When there's nothing left to burn, you have to set yourself on fire (c)
Так-с, Л. и М. прислали комментарии к моему Летающему городу. В целом все вроде позитивно, но главная проблема теперь сделать так, чтобы, как говорится, и волки сыты, и овцы целы, а именно: мне надо добавить определенных деталей, и в то же время сократить текст так, чтобы по 250 слов на главу. И я хоть и олицетворяю правило про краткость, но 250 слов на одну главу, да так, чтобы хорошо описать все необходимое! Это издевательство. Чистой воды издевательство. Поэтому сюда скину текст таким, какой он пока есть, и дальше уже буду править.


At first it started as an idea and a business project for some tech mogul, who wanted to lay claim on one thing that no one claimed before - the sky, basing his concept on the threat of global warming. ‘Take people away from the earth’, he reasoned, ‘and the earth will recuperate’. ‘Project name_1’ was located in the lower parts of stratosphere, the decision made by virtue of dynamic stability of this atmospheric layer and the desire to utilise as much of solar power as possible. There was a long period of trial and error, of course, in search of the best lightweight materials to be used in construction - since previous examples of stratosphere-bound bodies were limited to aircrafts, and here the dream was to get a whole city up in the air.
By the time ‘Project name_1’ was finished, the whole world was following this daring project, and its success triggered the start of several similar projects, this time founded by Global Aeronautics and Space Committee (GASC), an organisation that united such big players as NASA and RosCosmos in order to develop ‘Project name_1’ to a much larger scale. Final goal - to transfer 8 billions of people from the surface to stratosphere, where, some 20 km above ground they will live in new flying cities.
The earth was to be conserved, old cities stripped from everything except historic legacy, and production, such as mining and agriculture, was to be automated completely and controlled from air. Everything else was left for nature to grow and recuperate in hopes of if not reversing completely then at least stopping the global warming.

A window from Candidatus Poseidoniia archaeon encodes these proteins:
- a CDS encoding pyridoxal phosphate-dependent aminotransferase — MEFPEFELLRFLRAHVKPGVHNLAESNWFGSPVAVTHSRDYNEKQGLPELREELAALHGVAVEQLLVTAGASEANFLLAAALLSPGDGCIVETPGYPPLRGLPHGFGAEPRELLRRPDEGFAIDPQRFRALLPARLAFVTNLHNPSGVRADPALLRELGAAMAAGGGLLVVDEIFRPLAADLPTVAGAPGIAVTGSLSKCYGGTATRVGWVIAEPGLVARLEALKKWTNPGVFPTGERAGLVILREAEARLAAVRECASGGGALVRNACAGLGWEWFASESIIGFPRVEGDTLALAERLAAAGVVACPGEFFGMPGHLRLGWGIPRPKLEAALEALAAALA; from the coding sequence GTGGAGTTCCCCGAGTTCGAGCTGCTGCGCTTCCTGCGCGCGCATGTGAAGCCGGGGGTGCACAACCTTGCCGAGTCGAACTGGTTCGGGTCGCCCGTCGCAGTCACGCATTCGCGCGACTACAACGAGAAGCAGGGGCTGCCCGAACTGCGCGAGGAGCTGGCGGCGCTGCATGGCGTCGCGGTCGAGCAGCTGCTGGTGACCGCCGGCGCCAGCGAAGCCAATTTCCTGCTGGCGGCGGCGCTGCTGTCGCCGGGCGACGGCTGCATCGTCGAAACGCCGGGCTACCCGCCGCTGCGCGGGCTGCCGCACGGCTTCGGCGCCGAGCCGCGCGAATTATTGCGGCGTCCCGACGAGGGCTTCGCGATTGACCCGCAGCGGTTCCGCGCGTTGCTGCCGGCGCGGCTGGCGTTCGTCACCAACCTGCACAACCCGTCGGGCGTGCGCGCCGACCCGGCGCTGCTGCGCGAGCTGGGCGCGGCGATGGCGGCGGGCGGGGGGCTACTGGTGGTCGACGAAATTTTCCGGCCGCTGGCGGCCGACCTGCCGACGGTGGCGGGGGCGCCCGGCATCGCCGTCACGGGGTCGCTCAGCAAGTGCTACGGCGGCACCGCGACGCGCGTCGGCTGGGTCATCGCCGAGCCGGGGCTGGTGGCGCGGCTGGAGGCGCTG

Stratosphere Cities, or Migrating Towers, as they were sometimes called, now roamed the lower parts of stratosphere, dealing with such problems as regulation of population, employment and maintenance of such a totality.


The most recent addition to the fleet of Migrating Towers is where I live and hold a position of an overseer. However, in our age of immaterial labor every position can be described as an overseer. My job is to control and regulate the living units which is no small feat: people were used to having class division and still clinged to the old ideas of hierarchy. They believed that there were ‘better’ apartment units, which were used by those who held a higher position, and that could sometimes lead to protests. My job was to prevent that by explaining that in the Tower there is no class, all living units are standardised, and work hierarchy follows (or tries to) the rules of meritocracy. Everything in inner workings of Stratosphere City needs to be handled with knowledge because lives of all inhabitants depend on their competence.
There were other things to oversee, of course. There were certain rules for inhabitants that they had to follow: no more than two children per family to control the population level, for example. It cannot be denied that some of those regulations were discriminatory in one way or another, but the rules were a matter of survival. There was also hope for further technological progress that will allow to abolish some, if not all, of those rules.


The interiors of the City reflect the purpose of the area and often as a communication medium. The Migrating Tower is comprised of two main features: central part, the ‘heart’ in which all the technical and utility features are kept, and living units. The space between living quarters and the maintenance/production part is reserved for different leisure activities, the highest level that has access to most of the sunlight serves as a winter garden with fruit trees and vegetable patches for people to enjoy.
The living unit is a prefabricated cell that can house about four to six families: the interiors of a cell are easily changed to accommodate the needs. The main feature of the living units were, of course, windows. Aside from providing an astonishing view (that played no small role in promoting the concept of the City), the material they were made of served as a solar battery, providing the units with enough energy to be self-sufficient. Additionally, these units can be moved and added until they encircle the central part.
The inhabitants do not stay in one place for long, unless their occupation requires it. It can be attributed to the feeling of ‘cabin fever’, since people are confined within the Tower. It is possible to make a pilgrimage to the surface, however, it is no longer as easy as simply walking out the door. It comes as no surprise, then, that most of the population tends to visit the garden levels of their Cities at least once a day, creating a steady circulation throughout the whole totality.

@темы: магистр инженерных наук, писательские потуги, студенчество